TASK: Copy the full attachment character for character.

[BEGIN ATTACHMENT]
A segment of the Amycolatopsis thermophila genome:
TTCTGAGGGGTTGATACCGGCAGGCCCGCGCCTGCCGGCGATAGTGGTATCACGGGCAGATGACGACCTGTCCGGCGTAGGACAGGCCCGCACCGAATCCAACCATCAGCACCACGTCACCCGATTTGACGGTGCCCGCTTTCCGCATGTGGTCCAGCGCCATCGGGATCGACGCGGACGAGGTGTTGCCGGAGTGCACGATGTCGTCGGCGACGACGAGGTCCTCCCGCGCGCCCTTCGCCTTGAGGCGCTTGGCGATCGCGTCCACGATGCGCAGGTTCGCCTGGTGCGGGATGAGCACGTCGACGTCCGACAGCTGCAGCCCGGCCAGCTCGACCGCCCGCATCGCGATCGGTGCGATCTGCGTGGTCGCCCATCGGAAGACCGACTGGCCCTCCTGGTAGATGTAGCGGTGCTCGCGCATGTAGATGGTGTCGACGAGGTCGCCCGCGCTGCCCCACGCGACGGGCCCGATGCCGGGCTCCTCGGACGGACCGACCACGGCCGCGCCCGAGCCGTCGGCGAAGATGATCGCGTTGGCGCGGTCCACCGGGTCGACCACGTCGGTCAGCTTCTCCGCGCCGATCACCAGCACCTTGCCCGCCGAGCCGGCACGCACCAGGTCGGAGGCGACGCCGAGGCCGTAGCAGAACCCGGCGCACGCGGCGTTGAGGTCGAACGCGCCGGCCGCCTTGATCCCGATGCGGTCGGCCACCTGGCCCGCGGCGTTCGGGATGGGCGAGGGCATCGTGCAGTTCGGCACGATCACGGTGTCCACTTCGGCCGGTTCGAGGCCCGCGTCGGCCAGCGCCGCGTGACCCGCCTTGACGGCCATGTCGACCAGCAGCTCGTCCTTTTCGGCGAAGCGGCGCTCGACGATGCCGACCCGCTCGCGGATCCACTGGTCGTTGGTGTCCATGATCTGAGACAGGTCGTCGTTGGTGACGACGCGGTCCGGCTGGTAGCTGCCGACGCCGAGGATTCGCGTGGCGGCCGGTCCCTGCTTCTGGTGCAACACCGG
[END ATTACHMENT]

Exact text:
A segment of the Amycolatopsis thermophila genome:
TTCTGAGGGGTTGATACCGGCAGGCCCGCGCCTGCCGGCGATAGTGGTATCACGGGCAGATGACGACCTGTCCGGCGTAGGACAGGCCCGCACCGAATCCAACCATCAGCACCACGTCACCCGATTTGACGGTGCCCGCTTTCCGCATGTGGTCCAGCGCCATCGGGATCGACGCGGACGAGGTGTTGCCGGAGTGCACGATGTCGTCGGCGACGACGAGGTCCTCCCGCGCGCCCTTCGCCTTGAGGCGCTTGGCGATCGCGTCCACGATGCGCAGGTTCGCCTGGTGCGGGATGAGCACGTCGACGTCCGACAGCTGCAGCCCGGCCAGCTCGACCGCCCGCATCGCGATCGGTGCGATCTGCGTGGTCGCCCATCGGAAGACCGACTGGCCCTCCTGGTAGATGTAGCGGTGCTCGCGCATGTAGATGGTGTCGACGAGGTCGCCCGCGCTGCCCCACGCGACGGGCCCGATGCCGGGCTCCTCGGACGGACCGACCACGGCCGCGCCCGAGCCGTCGGCGAAGATGATCGCGTTGGCGCGGTCCACCGGGTCGACCACGTCGGTCAGCTTCTCCGCGCCGATCACCAGCACCTTGCCCGCCGAGCCGGCACGCACCAGGTCGGAGGCGACGCCGAGGCCGTAGCAGAACCCGGCGCACGCGGCGTTGAGGTCGAACGCGCCGGCCGCCTTGATCCCGATGCGGTCGGCCACCTGGCCCGCGGCGTTCGGGATGGGCGAGGGCATCGTGCAGTTCGGCACGATCACGGTGTCCACTTCGGCCGGTTCGAGGCCCGCGTCGGCCAGCGCCGCGTGACCCGCCTTGACGGCCATGTCGACCAGCAGCTCGTCCTTTTCGGCGAAGCGGCGCTCGACGATGCCGACCCGCTCGCGGATCCACTGGTCGTTGGTGTCCATGATCTGAGACAGGTCGTCGTTGGTGACGACGCGGTCCGGCTGGTAGCTGCCGACGCCGAGGATTCGCGTGGCGGCCGGTCCCTGCTTCTGGTGCAACACCGG